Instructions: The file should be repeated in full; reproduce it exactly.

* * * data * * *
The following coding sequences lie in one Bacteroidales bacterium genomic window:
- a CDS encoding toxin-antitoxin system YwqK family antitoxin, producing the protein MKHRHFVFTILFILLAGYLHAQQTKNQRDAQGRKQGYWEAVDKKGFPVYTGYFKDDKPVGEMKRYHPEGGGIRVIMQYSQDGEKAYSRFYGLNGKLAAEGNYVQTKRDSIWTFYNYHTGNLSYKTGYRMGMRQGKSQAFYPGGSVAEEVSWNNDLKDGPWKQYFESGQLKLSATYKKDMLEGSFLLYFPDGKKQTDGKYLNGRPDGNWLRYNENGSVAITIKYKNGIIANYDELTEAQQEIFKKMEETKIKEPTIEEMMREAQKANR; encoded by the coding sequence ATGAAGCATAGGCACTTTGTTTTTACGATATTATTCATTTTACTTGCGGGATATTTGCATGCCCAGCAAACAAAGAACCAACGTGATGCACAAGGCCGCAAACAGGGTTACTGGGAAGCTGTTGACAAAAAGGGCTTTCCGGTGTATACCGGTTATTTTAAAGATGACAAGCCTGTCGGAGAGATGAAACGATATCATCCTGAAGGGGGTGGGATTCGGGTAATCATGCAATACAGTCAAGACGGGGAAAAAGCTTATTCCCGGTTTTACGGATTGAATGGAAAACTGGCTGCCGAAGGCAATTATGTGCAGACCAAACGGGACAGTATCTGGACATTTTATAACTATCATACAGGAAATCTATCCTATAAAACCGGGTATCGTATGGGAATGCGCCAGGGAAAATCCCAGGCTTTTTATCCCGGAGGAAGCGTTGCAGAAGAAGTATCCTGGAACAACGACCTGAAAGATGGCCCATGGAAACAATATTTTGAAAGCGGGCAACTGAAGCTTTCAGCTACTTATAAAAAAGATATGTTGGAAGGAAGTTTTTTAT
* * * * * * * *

The following coding sequences lie in one Bacteroidales bacterium genomic window:
- a CDS encoding toxin-antitoxin system YwqK family antitoxin, producing the protein MKHRHFVFTILFILLAGYLHAQQTKNQRDAQGRKQGYWEAVDKKGFPVYTGYFKDDKPVGEMKRYHPEGGGIRVIMQYSQDGEKAYSRFYGLNGKLAAEGNYVQTKRDSIWTFYNYHTGNLSYKTGYRMGMRQGKSQAFYPGGSVAEEVSWNNDLKDGPWKQYFESGQLKLSATYKKDMLEGSFLLYFPDGKKQTDGKYLNGRPDGNWLRYNENGSVAITIKYKNGIIANYDELTEAQQEIFKKMEETKIKEPTIEEMMREAQKANR; encoded by the coding sequence ATGAAGCATAGGCACTTTGTTTTTACGATATTATTCATTTTACTTGCGGGATATTTGCATGCCCAGCAAACAAAGAACCAACGTGATGCACAAGGCCGCAAACAGGGTTACTGGGAAGCTGTTGACAAAAAGGGCTTTCCGGTGTATACCGGTTATTTTAAAGATGACAAGCCTGTCGGAGAGATGAAACGATATCATCCTGAAGGGGGTGGGATTCGGGTAATCATGCAATACAGTCAAGACGGGGAAAAAGCTTATTCCCGGTTTTACGGATTGAATGGAAAACTGGCTGCCGAAGGCAATTATGTGCAGACCAAACGGGACAGTATCTGGACATTTTATAACTATCATACAGGAAATCTATCCTATAAAACCGGGTATCGTATGGGAATGCGCCAGGGAAAATCCCAGGCTTTTTATCCCGGAGGAAGCGTTGCAGAAGAAGTATCCTGGAACAACGACCTGAAAGATGGCCCATGGAAACAATATTTTGAAAGCGGGCAACTGAAGCTTTCAGCTACTTATAAAAAAGATATGTTGGAAGGAAGTTTTTTAT